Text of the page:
Harvard scientists discover bacteria that fight malaria

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Harvard scientists have made a discovery that could lead the way to a new strategy for preventing malaria. Researchers led by Flaminia Catteruccia, associate professor of immunology and infectious diseases, have found that a type of bacteria, Wolbachia, naturally infect mosquitoes in West Africa and prevent them from transmitting malaria.

For this study, they returned to the village in Burkina Faso where they first found the infected population, in order to study whether the infection could really prevent the mosquitoes from carrying the Plasmodium parasites that cause malaria.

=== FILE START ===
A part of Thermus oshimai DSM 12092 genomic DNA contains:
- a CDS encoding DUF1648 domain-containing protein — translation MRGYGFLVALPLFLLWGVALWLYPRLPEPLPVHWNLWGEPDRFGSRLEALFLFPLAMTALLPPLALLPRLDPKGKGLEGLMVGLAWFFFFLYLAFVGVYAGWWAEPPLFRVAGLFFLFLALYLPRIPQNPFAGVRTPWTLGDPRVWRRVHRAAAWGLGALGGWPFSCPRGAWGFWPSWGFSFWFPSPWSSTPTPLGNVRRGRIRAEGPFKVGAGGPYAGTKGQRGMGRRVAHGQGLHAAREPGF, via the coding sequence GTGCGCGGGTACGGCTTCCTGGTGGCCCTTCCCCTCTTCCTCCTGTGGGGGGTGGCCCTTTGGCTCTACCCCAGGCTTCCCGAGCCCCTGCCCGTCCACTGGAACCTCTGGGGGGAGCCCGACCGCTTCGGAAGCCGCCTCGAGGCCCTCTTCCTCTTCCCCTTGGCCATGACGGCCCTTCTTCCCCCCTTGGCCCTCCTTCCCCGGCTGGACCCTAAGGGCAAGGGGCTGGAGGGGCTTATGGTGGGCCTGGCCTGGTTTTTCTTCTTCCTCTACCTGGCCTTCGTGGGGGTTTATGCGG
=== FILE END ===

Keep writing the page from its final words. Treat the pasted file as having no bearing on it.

The result was striking: of the 221 mosquitoes Catteruccia’s team collected, only one was infected with both Wolbachia and Plasmodium. “These data,” Catteruccia said, “suggest that in this village, Wolbachia is having a negative effect on malaria transmission, so it is already acting as a sort of anti-malarial agent.”

Catteruccia hopes that further study in the lab can help scientists overcome this problem: “We’re also adapting this bacterium to lab mosquito populations,” she said, “so that we can study…and also possibly modify the behavior of this bacterium….”

Read full, original post: Bacteria That Fight Malaria

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